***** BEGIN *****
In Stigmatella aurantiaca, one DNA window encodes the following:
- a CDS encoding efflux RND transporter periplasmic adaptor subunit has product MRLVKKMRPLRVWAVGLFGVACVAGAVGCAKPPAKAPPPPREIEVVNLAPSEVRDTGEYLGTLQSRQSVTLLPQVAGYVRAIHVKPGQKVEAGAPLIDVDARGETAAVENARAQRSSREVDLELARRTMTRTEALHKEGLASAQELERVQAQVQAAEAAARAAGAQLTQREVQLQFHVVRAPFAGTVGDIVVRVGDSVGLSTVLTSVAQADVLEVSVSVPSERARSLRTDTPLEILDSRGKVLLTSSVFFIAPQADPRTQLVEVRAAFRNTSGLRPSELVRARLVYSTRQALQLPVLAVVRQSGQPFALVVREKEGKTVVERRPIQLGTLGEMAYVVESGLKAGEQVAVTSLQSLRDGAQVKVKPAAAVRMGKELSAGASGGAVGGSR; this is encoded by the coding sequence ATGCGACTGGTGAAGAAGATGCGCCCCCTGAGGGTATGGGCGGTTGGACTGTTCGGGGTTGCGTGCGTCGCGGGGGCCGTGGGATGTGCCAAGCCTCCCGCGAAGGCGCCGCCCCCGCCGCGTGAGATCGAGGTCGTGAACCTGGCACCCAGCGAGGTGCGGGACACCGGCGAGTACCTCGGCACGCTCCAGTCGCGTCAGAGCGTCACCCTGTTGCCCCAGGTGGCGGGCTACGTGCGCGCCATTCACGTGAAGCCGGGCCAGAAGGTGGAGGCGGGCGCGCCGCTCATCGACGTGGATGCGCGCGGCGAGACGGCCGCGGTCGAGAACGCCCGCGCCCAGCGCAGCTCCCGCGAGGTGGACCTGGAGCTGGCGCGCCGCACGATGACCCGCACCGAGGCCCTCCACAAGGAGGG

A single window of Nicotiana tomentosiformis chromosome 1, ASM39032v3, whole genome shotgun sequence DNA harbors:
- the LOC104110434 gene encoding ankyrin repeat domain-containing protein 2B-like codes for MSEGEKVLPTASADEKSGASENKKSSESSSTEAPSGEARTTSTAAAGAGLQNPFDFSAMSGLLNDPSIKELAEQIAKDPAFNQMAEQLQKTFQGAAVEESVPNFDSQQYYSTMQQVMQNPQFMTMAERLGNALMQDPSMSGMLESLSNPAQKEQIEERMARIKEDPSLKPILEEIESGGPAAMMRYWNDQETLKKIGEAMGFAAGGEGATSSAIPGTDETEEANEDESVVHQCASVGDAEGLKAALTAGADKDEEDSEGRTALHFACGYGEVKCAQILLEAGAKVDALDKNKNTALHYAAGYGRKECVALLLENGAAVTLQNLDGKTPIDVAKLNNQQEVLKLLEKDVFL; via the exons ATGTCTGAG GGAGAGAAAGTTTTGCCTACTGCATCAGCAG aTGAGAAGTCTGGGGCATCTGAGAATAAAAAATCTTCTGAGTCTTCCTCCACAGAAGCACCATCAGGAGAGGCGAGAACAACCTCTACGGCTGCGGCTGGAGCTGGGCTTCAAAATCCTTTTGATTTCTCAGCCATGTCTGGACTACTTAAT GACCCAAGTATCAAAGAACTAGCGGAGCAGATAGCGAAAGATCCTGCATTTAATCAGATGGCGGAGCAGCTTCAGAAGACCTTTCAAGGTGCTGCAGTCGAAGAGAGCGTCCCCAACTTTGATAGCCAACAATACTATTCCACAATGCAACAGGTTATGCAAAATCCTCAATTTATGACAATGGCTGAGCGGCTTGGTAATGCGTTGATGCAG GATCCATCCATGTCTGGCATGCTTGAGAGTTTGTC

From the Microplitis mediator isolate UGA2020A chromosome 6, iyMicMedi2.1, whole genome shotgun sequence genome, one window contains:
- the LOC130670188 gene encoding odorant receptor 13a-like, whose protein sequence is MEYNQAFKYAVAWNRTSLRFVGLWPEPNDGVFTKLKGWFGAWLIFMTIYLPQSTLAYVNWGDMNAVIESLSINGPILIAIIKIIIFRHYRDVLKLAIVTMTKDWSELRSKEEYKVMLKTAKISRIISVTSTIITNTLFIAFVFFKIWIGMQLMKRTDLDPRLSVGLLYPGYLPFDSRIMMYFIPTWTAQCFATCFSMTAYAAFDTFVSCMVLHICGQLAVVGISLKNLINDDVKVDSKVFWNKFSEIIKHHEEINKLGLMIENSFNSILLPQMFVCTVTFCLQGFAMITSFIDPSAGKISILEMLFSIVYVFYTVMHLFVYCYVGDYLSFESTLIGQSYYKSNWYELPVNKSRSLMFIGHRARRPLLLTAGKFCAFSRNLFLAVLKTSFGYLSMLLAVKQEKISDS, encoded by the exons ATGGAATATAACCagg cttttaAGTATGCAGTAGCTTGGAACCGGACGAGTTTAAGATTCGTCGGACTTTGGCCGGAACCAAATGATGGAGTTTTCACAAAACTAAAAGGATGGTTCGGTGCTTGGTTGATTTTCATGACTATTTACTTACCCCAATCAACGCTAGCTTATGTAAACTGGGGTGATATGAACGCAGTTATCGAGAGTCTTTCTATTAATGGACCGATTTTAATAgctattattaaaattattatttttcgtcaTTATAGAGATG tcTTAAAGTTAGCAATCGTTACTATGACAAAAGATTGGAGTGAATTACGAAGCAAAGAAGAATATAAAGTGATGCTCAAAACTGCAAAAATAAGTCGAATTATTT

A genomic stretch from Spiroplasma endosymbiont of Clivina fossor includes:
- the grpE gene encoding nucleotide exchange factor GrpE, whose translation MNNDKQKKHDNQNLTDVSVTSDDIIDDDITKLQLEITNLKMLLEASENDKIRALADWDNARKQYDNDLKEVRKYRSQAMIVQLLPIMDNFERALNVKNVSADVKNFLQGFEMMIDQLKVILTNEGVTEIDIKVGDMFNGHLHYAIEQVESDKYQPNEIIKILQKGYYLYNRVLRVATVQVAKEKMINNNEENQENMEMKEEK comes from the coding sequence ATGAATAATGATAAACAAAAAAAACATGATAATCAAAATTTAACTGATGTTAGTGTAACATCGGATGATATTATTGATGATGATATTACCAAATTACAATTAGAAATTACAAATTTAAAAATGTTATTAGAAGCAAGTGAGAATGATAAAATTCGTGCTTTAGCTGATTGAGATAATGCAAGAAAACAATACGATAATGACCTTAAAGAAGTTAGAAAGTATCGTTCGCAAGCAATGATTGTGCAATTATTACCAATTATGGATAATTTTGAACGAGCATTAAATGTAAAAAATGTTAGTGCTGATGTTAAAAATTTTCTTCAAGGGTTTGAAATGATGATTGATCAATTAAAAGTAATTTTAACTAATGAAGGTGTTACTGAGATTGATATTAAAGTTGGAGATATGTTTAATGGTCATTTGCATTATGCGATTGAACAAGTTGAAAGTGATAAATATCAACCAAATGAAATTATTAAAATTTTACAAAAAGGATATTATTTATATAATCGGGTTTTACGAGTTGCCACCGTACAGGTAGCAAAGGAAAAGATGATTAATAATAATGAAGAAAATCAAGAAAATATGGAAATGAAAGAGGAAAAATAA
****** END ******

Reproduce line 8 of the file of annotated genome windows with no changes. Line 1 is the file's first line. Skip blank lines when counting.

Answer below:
- the grpE gene encoding nucleotide exchange factor GrpE, whose translation MNNDKQKKHDNQNLTDVSVTSDDIIDDDITKLQLEITNLKMLLEASENDKIRALADWDNARKQYDNDLKEVRKYRSQAMIVQLLPIMDNFERALNVKNVSADVKNFLQGFEMMIDQLKVILTNEGVTEIDIKVGDMFNGHLHYAIEQVESDKYQPNEIIKILQKGYYLYNRVLRVATVQVAKEKMINNNEENQENMEMKEEK comes from the coding sequence ATGAATAATGATAAACAAAAAAAACATGATAATCAAAATTTAACTGATGTTAGTGTAACATCGGATGATATTATTGATGATGATATTACCAAATTACAATTAGAAATTACAAATTTAAAAATGTTATTAGAAGCAAGTGAGAATGATAAAATTCGTGCTTTAGCTGATTGAGATAATGCAAGAAAACAATACGATAATGACCTTAAAGAAGTTAGAAAGTATCGTTCGCAAGCAATGATTGTGCAATTATTACCAATTATGGATAATTTTGAACGAGCATTAAATGTAAAAAATGTTAGTGCTGATGTTAAAAATTTTCTTCAAGGGTTTGAAATGATGATTGATCAATTAAAAGTAATTTTAACTAATGAAGGTGTTACTGAGATTGATATTAAAGTTGGAGATATGTTTAATGGTCATTTGCATTATGCGATTGAACAAGTTGAAAGTGATAAATATCAACCAAATGAAATTATTAAAATTTTACAAAAAGGATATTATTTATATAATCGGGTTTTACGAGTTGCCACCGTACAGGTAGCAAAGGAAAAGATGATTAATAATAATGAAGAAAATCAAGAAAATATGGAAATGAAAGAGGAAAAATAA